Stories

The IRE Resource Center is a major research library containing more than 27,000 investigative stories.

Most of our stories are not available for download but can be easily ordered by contacting the Resource Center directly at 573-882-3364 or rescntr@ire.org where a researcher can help you pinpoint what you need.

Search results for "casino" ...

  • WSJ: The Fall of Steve Wynn

    Steve Wynn, the powerful casino executive considered the creator of modern Las Vegas, was responsible for a decadeslong pattern of sexual misconduct and harassment toward employees.
  • Hong Kong's back-room bookies go global thanks to online betting

    The South China Morning Post built on a court case in Las Vegas to document how figures linked to Hong Kong's organised crime world have moved from hosting VIPs in Macau's casinos to running online gambling websites, an unregulated industry in Asia used for massive laundering of crime proceeds. They worked with reporters in the US, Montenegro, Singapore, Germany, Costa Rica, Italy, Malaysia, Thailand and Spain to document a key figure's global footprint. The Las Vegas court case allowed us to do documents-based investigative reporting on triad societies probably for the first time since the territory's return to China.
  • Unfulfilled Promise

    When the NextGen Aviation Research and Technology Park was first announced in 2005, it brought with it hopes for diversifying Atlantic City region's casino dependent economy with the promise of 2,000 high-paying engineering jobs. The series of stories produced by The Press of Atlantic City showed that the project's expectations had been grossly overstated and several opportunities for progress were squandered while political interests kept the project afloat. Subsequent investigations revealed that a quasi-governmental agency at the forefront of the project had fallen into significant debt and stopped completing audits. Meanwhile, the agency's leader continued to receive significant raises without required board approval.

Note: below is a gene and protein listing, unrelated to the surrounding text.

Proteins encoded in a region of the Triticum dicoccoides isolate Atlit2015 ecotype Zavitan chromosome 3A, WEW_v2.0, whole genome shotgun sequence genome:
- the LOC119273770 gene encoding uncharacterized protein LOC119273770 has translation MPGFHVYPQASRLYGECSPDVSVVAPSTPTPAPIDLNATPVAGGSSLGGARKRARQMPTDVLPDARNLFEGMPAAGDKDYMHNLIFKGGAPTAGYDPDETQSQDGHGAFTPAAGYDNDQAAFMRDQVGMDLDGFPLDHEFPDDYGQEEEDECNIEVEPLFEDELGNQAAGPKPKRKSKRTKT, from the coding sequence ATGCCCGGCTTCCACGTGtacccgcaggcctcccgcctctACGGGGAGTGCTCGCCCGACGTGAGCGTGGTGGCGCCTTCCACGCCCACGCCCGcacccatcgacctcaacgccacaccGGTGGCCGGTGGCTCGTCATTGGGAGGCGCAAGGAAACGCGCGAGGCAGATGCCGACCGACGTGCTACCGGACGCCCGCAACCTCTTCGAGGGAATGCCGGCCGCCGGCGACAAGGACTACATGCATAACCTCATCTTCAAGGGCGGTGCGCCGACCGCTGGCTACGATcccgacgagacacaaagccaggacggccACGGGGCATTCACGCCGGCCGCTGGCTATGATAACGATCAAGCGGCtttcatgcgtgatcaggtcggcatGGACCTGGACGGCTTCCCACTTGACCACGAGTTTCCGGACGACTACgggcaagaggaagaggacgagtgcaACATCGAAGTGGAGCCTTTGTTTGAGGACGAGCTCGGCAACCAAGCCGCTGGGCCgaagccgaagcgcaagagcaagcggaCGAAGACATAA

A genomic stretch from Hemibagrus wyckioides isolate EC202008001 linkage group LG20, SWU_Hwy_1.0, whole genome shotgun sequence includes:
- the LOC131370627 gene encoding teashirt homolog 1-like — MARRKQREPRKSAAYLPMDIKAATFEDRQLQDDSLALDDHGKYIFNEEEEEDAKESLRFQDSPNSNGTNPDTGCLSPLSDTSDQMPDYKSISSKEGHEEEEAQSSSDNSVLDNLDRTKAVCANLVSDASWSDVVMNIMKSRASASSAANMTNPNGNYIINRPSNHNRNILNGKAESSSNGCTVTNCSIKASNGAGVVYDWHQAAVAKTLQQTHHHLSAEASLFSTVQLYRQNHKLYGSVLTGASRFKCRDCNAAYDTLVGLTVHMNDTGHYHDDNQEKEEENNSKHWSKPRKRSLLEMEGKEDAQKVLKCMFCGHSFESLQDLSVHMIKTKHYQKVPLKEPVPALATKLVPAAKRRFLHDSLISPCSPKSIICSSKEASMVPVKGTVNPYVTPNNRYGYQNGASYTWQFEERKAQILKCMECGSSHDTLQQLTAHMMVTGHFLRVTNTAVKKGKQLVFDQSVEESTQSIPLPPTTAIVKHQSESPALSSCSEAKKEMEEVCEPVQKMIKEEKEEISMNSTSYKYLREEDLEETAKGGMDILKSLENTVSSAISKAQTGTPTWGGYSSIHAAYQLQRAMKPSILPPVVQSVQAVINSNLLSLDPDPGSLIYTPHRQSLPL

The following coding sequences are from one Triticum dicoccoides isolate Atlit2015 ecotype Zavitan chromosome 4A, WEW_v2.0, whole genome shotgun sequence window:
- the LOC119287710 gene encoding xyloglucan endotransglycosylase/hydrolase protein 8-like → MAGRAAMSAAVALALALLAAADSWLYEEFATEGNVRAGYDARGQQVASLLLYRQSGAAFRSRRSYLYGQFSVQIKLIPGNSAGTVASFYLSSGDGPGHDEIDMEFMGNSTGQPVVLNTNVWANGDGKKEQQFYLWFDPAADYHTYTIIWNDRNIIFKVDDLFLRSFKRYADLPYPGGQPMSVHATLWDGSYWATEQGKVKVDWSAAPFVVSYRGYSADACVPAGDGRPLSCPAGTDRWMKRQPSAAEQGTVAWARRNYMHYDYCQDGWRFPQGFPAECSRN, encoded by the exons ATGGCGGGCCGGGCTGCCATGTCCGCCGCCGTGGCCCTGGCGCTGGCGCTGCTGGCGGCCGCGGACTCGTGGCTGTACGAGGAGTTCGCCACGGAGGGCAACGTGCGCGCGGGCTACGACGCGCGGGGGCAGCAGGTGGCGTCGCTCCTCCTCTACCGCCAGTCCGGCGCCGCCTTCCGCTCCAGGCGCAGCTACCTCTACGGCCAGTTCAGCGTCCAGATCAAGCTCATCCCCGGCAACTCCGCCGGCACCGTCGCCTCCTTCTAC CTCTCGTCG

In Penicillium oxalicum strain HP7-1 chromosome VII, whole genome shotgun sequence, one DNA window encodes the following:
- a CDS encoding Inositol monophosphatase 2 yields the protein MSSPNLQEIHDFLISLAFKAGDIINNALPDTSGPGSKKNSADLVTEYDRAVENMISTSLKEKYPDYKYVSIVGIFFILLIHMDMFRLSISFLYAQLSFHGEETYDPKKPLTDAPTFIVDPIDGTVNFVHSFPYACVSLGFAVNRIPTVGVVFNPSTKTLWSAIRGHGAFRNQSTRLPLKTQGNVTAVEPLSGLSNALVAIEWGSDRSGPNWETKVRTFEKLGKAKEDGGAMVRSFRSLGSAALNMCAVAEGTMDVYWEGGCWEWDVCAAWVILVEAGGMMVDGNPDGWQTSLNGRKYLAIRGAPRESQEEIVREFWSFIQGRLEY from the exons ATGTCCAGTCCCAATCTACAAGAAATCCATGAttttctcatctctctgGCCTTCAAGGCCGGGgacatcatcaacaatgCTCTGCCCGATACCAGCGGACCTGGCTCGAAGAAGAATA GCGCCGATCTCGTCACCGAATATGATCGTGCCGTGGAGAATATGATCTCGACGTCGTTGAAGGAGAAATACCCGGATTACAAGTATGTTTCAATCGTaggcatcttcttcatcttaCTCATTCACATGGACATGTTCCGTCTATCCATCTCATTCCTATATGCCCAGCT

• NextGen Aviation Research

    When the NextGen Aviation Research and Technology Park was first announced in 2005, it brought with it hopes for diversifying Atlantic City region's casino dependent economy with the promise of 2,000 high-paying engineering jobs. The series of stories produced by The Press of Atlantic City showed that the project's expectations had been grossly overstated and several opportunities for progress were squandered while political interests kept the project afloat. Subsequent investigations revealed that a quasi-governmental agency at the forefront of the project had fallen into significant debt and stopped completing audits. Meanwhile, the agency's leader continued to receive significant raises without required board approval.
  • Breakdown

    In a series of articles entitled “Breakdown,” The Times used the full gamut of multimedia tools to document how bigger purses, swelled by casino money, had corrupted the track. The money encouraged trainers to rely on pain medicine and race thousands of tired, injured and unfit horses, often with catastrophic results. Within days of The Times’s first article, the Jockey Club, the most influential industry group, proposed a nationwide ban on the use of drugs on race days and stiffer penalties, including lifetime bans for repeat offenders. “The status quo had been very much in evidence prior to the New York Times story — after which all hell broke loose,” wrote Barry Irwin, a prominent horse owner, breeder and Kentucky Derby winner. Beyond cataloging carnage on the track, The Times found 3,800 cases of trainers illegally drugging horses since 2009, mostly to enhance performance or mask injuries. Meanwhile, equine veterinarians — who bear the greatest responsibility for protecting the health of a horse — abandoned their oath by reaping profits from drugs they prescribed and by routinely turning medical decisions over to unqualified trainers whose primary goal was to win races.
  • Will "The Winner" Rogers